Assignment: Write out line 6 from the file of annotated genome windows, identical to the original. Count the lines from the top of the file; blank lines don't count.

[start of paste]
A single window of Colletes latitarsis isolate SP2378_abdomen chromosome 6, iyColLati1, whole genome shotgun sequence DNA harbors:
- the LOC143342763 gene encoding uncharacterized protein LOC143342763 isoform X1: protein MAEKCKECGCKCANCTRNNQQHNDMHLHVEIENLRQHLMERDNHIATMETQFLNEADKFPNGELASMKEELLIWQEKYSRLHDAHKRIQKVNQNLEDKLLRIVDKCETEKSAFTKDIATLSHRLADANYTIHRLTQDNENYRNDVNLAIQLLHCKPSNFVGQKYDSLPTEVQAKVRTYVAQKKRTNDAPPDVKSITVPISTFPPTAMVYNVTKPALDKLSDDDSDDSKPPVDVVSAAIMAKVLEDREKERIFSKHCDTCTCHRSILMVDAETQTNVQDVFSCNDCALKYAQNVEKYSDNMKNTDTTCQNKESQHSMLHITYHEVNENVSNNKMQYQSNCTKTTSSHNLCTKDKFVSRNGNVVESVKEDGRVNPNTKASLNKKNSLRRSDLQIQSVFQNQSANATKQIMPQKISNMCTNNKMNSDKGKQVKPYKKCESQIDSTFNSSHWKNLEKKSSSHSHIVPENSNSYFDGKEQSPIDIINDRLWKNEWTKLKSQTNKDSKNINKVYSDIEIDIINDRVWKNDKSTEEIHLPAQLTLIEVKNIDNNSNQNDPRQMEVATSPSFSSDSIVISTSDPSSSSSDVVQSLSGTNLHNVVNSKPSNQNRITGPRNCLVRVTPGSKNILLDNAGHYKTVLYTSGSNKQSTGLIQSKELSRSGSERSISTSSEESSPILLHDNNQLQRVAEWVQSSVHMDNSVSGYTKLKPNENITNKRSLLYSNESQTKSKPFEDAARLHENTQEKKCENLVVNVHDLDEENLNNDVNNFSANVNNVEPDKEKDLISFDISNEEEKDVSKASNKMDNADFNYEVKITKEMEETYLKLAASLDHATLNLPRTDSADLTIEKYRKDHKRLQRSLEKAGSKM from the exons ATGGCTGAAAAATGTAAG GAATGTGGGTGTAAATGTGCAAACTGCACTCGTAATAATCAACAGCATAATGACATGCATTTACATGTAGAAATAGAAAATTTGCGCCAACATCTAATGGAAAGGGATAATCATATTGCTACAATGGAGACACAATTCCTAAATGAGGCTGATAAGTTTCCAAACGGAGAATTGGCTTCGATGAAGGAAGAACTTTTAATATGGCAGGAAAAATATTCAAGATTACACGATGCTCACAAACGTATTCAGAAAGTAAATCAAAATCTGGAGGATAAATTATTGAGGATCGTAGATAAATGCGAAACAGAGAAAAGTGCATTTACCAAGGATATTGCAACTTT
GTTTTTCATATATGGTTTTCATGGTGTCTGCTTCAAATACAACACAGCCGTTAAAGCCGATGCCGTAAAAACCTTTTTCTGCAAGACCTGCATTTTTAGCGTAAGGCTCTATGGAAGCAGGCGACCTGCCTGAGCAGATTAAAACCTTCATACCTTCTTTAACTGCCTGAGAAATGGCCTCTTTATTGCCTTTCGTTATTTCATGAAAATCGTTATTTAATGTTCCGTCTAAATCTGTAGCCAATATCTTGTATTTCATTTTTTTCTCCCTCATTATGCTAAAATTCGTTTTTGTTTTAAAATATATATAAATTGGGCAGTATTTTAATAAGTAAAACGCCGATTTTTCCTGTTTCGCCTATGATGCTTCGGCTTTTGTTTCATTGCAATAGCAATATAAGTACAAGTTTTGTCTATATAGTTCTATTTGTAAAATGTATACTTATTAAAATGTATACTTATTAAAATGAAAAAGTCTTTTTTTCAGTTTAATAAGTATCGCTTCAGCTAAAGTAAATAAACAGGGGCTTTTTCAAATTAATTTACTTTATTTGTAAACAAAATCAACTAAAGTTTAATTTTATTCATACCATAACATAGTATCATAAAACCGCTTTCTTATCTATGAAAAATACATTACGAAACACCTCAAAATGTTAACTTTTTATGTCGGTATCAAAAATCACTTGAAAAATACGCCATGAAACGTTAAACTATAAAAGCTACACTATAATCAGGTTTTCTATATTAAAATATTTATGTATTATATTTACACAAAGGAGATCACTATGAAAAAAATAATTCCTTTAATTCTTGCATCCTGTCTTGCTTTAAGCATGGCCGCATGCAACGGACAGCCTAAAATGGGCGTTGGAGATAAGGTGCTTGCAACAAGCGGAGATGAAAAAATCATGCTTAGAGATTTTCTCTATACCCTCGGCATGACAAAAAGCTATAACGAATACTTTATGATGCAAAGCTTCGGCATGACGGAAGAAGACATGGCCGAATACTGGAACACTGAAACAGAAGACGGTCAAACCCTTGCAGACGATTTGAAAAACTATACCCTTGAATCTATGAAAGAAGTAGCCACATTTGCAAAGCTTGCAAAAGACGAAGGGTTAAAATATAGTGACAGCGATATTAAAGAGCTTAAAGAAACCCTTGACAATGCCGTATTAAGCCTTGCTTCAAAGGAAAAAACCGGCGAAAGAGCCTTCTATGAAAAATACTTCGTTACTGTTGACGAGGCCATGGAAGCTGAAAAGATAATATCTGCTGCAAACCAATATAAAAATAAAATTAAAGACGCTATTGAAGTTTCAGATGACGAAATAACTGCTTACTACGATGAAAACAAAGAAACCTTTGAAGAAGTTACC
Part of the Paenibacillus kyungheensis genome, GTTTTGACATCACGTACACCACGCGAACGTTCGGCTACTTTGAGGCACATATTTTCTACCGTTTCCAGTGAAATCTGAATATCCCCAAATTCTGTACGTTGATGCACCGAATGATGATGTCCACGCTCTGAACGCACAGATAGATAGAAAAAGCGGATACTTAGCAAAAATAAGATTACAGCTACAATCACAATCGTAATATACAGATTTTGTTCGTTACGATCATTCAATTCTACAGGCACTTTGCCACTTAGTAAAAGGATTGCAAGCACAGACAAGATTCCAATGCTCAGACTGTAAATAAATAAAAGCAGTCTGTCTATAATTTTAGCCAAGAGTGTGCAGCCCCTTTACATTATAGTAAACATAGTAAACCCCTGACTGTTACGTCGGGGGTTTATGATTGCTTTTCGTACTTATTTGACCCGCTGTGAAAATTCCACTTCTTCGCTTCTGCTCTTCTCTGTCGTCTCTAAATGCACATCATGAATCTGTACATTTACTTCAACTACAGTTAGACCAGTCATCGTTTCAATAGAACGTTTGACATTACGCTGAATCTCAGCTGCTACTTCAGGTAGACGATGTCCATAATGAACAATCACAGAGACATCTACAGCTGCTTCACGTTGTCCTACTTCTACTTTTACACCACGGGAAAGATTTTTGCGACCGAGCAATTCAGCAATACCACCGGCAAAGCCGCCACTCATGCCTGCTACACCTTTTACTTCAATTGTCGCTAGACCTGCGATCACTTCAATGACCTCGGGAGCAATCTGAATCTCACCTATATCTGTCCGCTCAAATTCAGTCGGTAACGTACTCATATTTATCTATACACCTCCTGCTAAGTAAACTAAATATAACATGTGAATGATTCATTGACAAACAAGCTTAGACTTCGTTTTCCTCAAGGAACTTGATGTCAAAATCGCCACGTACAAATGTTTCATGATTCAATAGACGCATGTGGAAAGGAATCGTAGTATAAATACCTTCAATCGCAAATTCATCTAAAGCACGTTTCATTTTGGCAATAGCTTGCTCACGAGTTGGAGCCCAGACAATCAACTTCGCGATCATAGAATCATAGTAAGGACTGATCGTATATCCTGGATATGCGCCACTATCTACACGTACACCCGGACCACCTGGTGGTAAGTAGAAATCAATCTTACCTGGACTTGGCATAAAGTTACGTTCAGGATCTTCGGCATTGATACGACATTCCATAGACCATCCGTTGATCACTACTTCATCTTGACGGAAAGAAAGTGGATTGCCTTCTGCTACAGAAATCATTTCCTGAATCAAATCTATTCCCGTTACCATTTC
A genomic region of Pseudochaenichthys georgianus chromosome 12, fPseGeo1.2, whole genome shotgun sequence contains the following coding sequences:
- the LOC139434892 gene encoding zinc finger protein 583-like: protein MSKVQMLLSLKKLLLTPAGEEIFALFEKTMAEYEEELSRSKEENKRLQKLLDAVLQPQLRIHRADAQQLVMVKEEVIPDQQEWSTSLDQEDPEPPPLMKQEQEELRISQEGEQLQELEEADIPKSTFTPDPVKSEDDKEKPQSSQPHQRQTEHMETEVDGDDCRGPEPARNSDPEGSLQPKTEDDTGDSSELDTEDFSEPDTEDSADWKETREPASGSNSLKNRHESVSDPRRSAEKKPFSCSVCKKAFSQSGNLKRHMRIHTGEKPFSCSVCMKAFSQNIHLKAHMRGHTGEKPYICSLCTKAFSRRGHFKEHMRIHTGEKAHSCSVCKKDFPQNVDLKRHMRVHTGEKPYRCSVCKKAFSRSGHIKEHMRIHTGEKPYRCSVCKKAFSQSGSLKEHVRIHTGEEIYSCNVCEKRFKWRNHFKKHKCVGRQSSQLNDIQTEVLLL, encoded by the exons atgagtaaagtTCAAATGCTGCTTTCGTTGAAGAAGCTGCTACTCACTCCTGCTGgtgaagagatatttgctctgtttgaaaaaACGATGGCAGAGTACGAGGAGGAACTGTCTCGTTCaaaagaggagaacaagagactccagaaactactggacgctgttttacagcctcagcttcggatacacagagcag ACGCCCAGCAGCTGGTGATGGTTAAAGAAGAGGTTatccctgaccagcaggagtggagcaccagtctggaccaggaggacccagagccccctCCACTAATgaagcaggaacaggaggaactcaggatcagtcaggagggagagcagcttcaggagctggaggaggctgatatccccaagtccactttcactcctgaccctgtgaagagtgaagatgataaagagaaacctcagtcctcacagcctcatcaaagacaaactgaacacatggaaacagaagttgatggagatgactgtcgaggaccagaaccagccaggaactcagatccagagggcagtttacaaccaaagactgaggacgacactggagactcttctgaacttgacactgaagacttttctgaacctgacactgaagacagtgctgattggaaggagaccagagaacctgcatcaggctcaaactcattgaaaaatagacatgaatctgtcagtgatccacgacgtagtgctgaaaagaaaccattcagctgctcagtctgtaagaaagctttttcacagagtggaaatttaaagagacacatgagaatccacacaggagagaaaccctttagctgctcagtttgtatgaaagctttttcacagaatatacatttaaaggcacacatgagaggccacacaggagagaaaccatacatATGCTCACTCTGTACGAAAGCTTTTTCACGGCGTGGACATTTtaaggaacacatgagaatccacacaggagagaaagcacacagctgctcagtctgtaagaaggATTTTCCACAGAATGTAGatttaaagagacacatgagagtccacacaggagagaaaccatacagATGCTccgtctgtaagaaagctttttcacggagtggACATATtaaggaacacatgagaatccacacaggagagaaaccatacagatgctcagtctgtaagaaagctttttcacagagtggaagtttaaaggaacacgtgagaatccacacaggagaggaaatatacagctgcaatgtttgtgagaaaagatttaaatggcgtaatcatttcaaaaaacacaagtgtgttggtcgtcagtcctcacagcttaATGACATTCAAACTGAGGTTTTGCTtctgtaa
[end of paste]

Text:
- the LOC139434892 gene encoding zinc finger protein 583-like: protein MSKVQMLLSLKKLLLTPAGEEIFALFEKTMAEYEEELSRSKEENKRLQKLLDAVLQPQLRIHRADAQQLVMVKEEVIPDQQEWSTSLDQEDPEPPPLMKQEQEELRISQEGEQLQELEEADIPKSTFTPDPVKSEDDKEKPQSSQPHQRQTEHMETEVDGDDCRGPEPARNSDPEGSLQPKTEDDTGDSSELDTEDFSEPDTEDSADWKETREPASGSNSLKNRHESVSDPRRSAEKKPFSCSVCKKAFSQSGNLKRHMRIHTGEKPFSCSVCMKAFSQNIHLKAHMRGHTGEKPYICSLCTKAFSRRGHFKEHMRIHTGEKAHSCSVCKKDFPQNVDLKRHMRVHTGEKPYRCSVCKKAFSRSGHIKEHMRIHTGEKPYRCSVCKKAFSQSGSLKEHVRIHTGEEIYSCNVCEKRFKWRNHFKKHKCVGRQSSQLNDIQTEVLLL, encoded by the exons atgagtaaagtTCAAATGCTGCTTTCGTTGAAGAAGCTGCTACTCACTCCTGCTGgtgaagagatatttgctctgtttgaaaaaACGATGGCAGAGTACGAGGAGGAACTGTCTCGTTCaaaagaggagaacaagagactccagaaactactggacgctgttttacagcctcagcttcggatacacagagcag ACGCCCAGCAGCTGGTGATGGTTAAAGAAGAGGTTatccctgaccagcaggagtggagcaccagtctggaccaggaggacccagagccccctCCACTAATgaagcaggaacaggaggaactcaggatcagtcaggagggagagcagcttcaggagctggaggaggctgatatccccaagtccactttcactcctgaccctgtgaagagtgaagatgataaagagaaacctcagtcctcacagcctcatcaaagacaaactgaacacatggaaacagaagttgatggagatgactgtcgaggaccagaaccagccaggaactcagatccagagggcagtttacaaccaaagactgaggacgacactggagactcttctgaacttgacactgaagacttttctgaacctgacactgaagacagtgctgattggaaggagaccagagaacctgcatcaggctcaaactcattgaaaaatagacatgaatctgtcagtgatccacgacgtagtgctgaaaagaaaccattcagctgctcagtctgtaagaaagctttttcacagagtggaaatttaaagagacacatgagaatccacacaggagagaaaccctttagctgctcagtttgtatgaaagctttttcacagaatatacatttaaaggcacacatgagaggccacacaggagagaaaccatacatATGCTCACTCTGTACGAAAGCTTTTTCACGGCGTGGACATTTtaaggaacacatgagaatccacacaggagagaaagcacacagctgctcagtctgtaagaaggATTTTCCACAGAATGTAGatttaaagagacacatgagagtccacacaggagagaaaccatacagATGCTccgtctgtaagaaagctttttcacggagtggACATATtaaggaacacatgagaatccacacaggagagaaaccatacagatgctcagtctgtaagaaagctttttcacagagtggaagtttaaaggaacacgtgagaatccacacaggagaggaaatatacagctgcaatgtttgtgagaaaagatttaaatggcgtaatcatttcaaaaaacacaagtgtgttggtcgtcagtcctcacagcttaATGACATTCAAACTGAGGTTTTGCTtctgtaa